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This big inhale of fall

It feels like the whole of the city, natural and built, is pausing, inhaling, and leaning toward the newness of fall.

Today was the day it turned, from summer and the recent eclipse to fall. It feels like the whole of the city, natural and built, is pausing, inhaling, and leaning toward the newness of fall. The streets are abandoned with children at back-to-school nights, the insects are ringing and buzzing in that particular fall manner, and the light, the light that dimmed just last week as the moon got back at the sun for her domination of the skies, is different. Tilting, golden, falling light. 

Kris Potter

For so long, so much of human survival has hinged on successful falls. Harvests that didn’t rot, moisture levels just right to get into the fields, and healthy farmers who could bend their backs to the difficult task of farming. Fall, the sad time, light wanes and begins to leave us. The sensitive ones bracing for the loss of daylight that stalks us during our winters. The educators, myself one, feel the tinge of worry about the school year. And that bit of hope for the start of a new group of learners entering our lives. Changing us as much as we change them. Grudgingly we admit that we truly don’t know it all and that parents and students will reveal as much to us as we to them.

The inhale, right before we begin to learn and change. The sigh out as we concentrate even more on the autumnal tasks ahead. The leaves, the garden endings, the gutters, the painting, joyous work in the crisp, dry cool air. We will be pulled indoors to face our families, our significant others, the book-club members and the endless meetings. The trees breathe out and drop their leaves. Grass tips and browns, flowers dim, plans are made for escaping the coming cold.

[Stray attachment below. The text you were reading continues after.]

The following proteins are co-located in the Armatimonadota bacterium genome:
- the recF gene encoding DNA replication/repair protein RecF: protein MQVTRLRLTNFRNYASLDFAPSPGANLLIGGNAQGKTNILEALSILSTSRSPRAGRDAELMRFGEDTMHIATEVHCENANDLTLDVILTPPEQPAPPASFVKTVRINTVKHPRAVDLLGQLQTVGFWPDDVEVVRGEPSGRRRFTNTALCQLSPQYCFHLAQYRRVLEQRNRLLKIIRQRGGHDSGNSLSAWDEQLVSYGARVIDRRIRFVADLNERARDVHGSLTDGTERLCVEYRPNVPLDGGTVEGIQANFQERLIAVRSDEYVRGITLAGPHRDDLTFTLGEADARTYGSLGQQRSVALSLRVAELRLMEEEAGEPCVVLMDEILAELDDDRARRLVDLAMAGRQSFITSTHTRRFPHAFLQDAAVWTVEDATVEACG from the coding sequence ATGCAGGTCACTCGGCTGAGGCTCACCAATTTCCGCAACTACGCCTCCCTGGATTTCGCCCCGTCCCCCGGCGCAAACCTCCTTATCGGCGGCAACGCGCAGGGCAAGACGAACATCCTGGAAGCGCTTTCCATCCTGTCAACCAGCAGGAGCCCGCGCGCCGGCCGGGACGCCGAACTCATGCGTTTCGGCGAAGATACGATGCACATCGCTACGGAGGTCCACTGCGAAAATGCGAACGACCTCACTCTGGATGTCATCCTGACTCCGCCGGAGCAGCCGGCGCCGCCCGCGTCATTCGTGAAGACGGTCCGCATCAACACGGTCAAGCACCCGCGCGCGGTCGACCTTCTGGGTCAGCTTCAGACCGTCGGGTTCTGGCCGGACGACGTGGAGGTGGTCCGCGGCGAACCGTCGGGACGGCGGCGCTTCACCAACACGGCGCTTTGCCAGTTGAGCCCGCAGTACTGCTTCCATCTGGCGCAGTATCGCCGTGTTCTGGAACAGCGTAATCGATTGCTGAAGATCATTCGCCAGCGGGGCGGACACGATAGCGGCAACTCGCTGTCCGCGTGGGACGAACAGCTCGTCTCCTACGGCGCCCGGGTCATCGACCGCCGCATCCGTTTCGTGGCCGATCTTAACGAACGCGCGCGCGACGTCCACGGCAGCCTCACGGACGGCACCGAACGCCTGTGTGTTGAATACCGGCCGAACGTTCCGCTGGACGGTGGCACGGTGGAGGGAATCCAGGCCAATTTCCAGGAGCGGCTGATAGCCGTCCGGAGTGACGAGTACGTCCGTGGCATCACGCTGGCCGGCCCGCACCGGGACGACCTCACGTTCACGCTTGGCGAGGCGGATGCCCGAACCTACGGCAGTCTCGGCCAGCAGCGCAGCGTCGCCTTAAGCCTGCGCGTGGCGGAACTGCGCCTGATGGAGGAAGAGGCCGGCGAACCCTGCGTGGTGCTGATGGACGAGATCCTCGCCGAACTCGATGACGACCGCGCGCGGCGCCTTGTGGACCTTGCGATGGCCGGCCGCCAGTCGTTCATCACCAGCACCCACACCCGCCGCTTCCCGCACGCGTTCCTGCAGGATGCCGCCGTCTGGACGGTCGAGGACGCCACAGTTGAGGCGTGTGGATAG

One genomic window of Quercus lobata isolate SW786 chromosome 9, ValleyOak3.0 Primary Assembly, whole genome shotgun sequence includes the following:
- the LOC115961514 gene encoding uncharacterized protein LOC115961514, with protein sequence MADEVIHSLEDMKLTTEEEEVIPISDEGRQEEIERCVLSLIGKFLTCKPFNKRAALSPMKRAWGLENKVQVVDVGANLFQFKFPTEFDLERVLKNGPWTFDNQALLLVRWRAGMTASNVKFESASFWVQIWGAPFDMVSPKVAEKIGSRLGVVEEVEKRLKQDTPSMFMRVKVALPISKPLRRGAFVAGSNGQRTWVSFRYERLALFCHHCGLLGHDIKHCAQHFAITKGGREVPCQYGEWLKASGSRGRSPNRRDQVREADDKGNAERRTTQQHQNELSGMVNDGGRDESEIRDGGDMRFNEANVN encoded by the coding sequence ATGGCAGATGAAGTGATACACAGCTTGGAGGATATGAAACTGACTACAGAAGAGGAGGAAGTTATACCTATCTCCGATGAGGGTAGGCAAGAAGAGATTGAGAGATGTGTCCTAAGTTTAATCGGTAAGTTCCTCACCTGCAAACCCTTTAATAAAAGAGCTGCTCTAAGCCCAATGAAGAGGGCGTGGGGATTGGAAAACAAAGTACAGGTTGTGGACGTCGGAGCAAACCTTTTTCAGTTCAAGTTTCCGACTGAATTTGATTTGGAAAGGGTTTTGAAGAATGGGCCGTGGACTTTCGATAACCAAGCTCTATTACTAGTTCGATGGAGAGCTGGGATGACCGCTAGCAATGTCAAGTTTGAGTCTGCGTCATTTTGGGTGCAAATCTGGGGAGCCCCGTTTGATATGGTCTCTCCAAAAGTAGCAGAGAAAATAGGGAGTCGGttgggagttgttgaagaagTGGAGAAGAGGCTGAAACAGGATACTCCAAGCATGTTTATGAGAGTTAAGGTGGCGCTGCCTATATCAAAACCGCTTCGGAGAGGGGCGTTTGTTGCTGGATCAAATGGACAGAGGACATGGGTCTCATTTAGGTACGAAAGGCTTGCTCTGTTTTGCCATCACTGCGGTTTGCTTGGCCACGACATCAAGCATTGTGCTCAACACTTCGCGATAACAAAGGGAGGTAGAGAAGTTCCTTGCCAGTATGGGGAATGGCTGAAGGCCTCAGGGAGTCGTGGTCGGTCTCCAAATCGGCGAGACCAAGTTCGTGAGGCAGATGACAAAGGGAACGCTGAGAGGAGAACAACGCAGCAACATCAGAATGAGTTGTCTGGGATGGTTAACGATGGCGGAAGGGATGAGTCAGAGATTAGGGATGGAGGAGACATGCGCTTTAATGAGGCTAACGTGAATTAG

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Fall, like a physical fall, can jar us and discombobulate our psyche. The shock that time is indeed moving forward. That tenacious problems face us — personal and communal. The golden gleam of hope, that feeling we have all had when we bought our pencil boxes, paste glue, and the new metal lunch box. That we can be something, not nothing. This fall, more then ever, I grasp for that ephemeral feeling of this most energizing season. The pause as we reassess what is going on around us, and gird ourselves for the hard work of building and rebuilding. 

Our country creaks, the boundaries between states rise up like walls, that first-day-of-school-type fear grabs firmly. The leader of our nation-sized classroom wavers and weaves. Breathe deep, dig deep, let the light of our still standing but recently dimmed sun lead. Fall, a time to reflect, reassess and trudge toward the difficult but honorable tasks of unity, equity, democracy, health, and justice for all.

Kris Potter lives in South Minneapolis, where she teaches at a play-based preschool. 


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